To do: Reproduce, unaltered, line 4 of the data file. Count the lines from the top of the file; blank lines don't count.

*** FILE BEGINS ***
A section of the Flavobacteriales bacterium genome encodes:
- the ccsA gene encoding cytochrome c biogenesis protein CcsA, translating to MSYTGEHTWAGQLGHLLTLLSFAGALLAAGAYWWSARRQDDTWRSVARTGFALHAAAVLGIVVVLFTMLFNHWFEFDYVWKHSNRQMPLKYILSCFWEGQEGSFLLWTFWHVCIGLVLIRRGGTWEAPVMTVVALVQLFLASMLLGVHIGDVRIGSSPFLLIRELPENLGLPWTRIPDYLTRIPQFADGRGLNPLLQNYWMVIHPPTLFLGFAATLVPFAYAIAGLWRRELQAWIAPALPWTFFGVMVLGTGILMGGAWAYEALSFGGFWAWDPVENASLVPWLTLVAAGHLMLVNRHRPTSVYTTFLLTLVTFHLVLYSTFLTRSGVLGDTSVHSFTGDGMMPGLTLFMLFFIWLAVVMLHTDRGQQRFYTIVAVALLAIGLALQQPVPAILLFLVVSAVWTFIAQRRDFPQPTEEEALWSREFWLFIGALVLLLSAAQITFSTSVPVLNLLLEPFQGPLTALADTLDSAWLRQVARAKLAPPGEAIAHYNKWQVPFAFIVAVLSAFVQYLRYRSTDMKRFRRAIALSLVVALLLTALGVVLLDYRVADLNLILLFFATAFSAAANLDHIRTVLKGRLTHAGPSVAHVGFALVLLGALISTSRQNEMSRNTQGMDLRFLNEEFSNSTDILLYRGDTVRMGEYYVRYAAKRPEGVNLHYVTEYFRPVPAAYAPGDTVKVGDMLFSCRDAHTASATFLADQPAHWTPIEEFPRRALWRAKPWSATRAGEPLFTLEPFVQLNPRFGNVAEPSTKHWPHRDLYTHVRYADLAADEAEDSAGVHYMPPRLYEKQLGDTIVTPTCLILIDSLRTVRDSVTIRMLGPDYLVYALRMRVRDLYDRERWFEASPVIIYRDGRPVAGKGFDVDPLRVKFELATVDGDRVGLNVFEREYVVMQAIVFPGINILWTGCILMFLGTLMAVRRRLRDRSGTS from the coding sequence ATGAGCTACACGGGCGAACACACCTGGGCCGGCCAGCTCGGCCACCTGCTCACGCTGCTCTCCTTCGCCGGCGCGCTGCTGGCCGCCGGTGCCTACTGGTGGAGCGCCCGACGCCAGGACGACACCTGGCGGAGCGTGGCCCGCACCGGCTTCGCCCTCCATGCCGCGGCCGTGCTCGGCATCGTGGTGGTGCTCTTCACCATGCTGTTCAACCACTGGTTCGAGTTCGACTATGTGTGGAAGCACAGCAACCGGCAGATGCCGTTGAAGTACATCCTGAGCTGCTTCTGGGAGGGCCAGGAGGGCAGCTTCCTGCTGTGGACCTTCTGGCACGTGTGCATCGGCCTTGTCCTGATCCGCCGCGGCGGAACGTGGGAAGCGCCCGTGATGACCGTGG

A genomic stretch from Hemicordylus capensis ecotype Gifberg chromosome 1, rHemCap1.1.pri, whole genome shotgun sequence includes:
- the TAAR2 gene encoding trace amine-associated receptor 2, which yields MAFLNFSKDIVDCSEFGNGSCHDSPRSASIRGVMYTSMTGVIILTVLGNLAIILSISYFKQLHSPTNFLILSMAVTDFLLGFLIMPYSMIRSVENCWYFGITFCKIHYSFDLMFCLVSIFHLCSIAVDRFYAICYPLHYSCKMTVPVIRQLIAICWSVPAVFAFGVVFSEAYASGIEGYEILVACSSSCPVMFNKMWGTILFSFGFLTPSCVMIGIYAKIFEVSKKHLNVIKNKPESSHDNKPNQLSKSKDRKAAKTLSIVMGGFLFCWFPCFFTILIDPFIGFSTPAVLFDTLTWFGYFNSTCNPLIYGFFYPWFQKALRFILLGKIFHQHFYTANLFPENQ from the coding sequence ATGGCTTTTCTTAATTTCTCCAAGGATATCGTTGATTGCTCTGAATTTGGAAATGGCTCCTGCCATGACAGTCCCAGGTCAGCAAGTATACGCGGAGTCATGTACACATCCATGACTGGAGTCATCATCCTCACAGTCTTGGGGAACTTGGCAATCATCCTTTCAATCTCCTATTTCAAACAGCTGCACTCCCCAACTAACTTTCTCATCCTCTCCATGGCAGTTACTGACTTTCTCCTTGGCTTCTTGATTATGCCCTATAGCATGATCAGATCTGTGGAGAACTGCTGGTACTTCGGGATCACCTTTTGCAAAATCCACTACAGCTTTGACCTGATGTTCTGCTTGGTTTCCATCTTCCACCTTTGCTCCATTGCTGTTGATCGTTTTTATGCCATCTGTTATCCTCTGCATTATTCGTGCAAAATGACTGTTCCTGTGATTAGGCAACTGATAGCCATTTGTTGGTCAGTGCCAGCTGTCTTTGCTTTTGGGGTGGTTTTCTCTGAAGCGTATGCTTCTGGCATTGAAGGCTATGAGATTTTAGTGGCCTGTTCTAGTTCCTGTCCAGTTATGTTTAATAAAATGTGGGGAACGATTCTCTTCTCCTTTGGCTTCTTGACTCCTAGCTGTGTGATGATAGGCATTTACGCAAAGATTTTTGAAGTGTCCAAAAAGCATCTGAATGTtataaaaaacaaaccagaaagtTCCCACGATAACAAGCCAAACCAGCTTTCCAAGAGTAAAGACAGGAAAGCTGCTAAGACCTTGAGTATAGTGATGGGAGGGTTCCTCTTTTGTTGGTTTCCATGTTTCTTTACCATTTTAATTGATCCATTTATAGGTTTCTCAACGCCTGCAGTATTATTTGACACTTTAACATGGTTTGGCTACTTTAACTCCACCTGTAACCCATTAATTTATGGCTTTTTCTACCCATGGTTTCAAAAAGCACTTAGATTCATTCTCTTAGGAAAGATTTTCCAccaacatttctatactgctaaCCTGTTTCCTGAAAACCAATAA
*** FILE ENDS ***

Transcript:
- the TAAR2 gene encoding trace amine-associated receptor 2, which yields MAFLNFSKDIVDCSEFGNGSCHDSPRSASIRGVMYTSMTGVIILTVLGNLAIILSISYFKQLHSPTNFLILSMAVTDFLLGFLIMPYSMIRSVENCWYFGITFCKIHYSFDLMFCLVSIFHLCSIAVDRFYAICYPLHYSCKMTVPVIRQLIAICWSVPAVFAFGVVFSEAYASGIEGYEILVACSSSCPVMFNKMWGTILFSFGFLTPSCVMIGIYAKIFEVSKKHLNVIKNKPESSHDNKPNQLSKSKDRKAAKTLSIVMGGFLFCWFPCFFTILIDPFIGFSTPAVLFDTLTWFGYFNSTCNPLIYGFFYPWFQKALRFILLGKIFHQHFYTANLFPENQ from the coding sequence ATGGCTTTTCTTAATTTCTCCAAGGATATCGTTGATTGCTCTGAATTTGGAAATGGCTCCTGCCATGACAGTCCCAGGTCAGCAAGTATACGCGGAGTCATGTACACATCCATGACTGGAGTCATCATCCTCACAGTCTTGGGGAACTTGGCAATCATCCTTTCAATCTCCTATTTCAAACAGCTGCACTCCCCAACTAACTTTCTCATCCTCTCCATGGCAGTTACTGACTTTCTCCTTGGCTTCTTGATTATGCCCTATAGCATGATCAGATCTGTGGAGAACTGCTGGTACTTCGGGATCACCTTTTGCAAAATCCACTACAGCTTTGACCTGATGTTCTGCTTGGTTTCCATCTTCCACCTTTGCTCCATTGCTGTTGATCGTTTTTATGCCATCTGTTATCCTCTGCATTATTCGTGCAAAATGACTGTTCCTGTGATTAGGCAACTGATAGCCATTTGTTGGTCAGTGCCAGCTGTCTTTGCTTTTGGGGTGGTTTTCTCTGAAGCGTATGCTTCTGGCATTGAAGGCTATGAGATTTTAGTGGCCTGTTCTAGTTCCTGTCCAGTTATGTTTAATAAAATGTGGGGAACGATTCTCTTCTCCTTTGGCTTCTTGACTCCTAGCTGTGTGATGATAGGCATTTACGCAAAGATTTTTGAAGTGTCCAAAAAGCATCTGAATGTtataaaaaacaaaccagaaagtTCCCACGATAACAAGCCAAACCAGCTTTCCAAGAGTAAAGACAGGAAAGCTGCTAAGACCTTGAGTATAGTGATGGGAGGGTTCCTCTTTTGTTGGTTTCCATGTTTCTTTACCATTTTAATTGATCCATTTATAGGTTTCTCAACGCCTGCAGTATTATTTGACACTTTAACATGGTTTGGCTACTTTAACTCCACCTGTAACCCATTAATTTATGGCTTTTTCTACCCATGGTTTCAAAAAGCACTTAGATTCATTCTCTTAGGAAAGATTTTCCAccaacatttctatactgctaaCCTGTTTCCTGAAAACCAATAA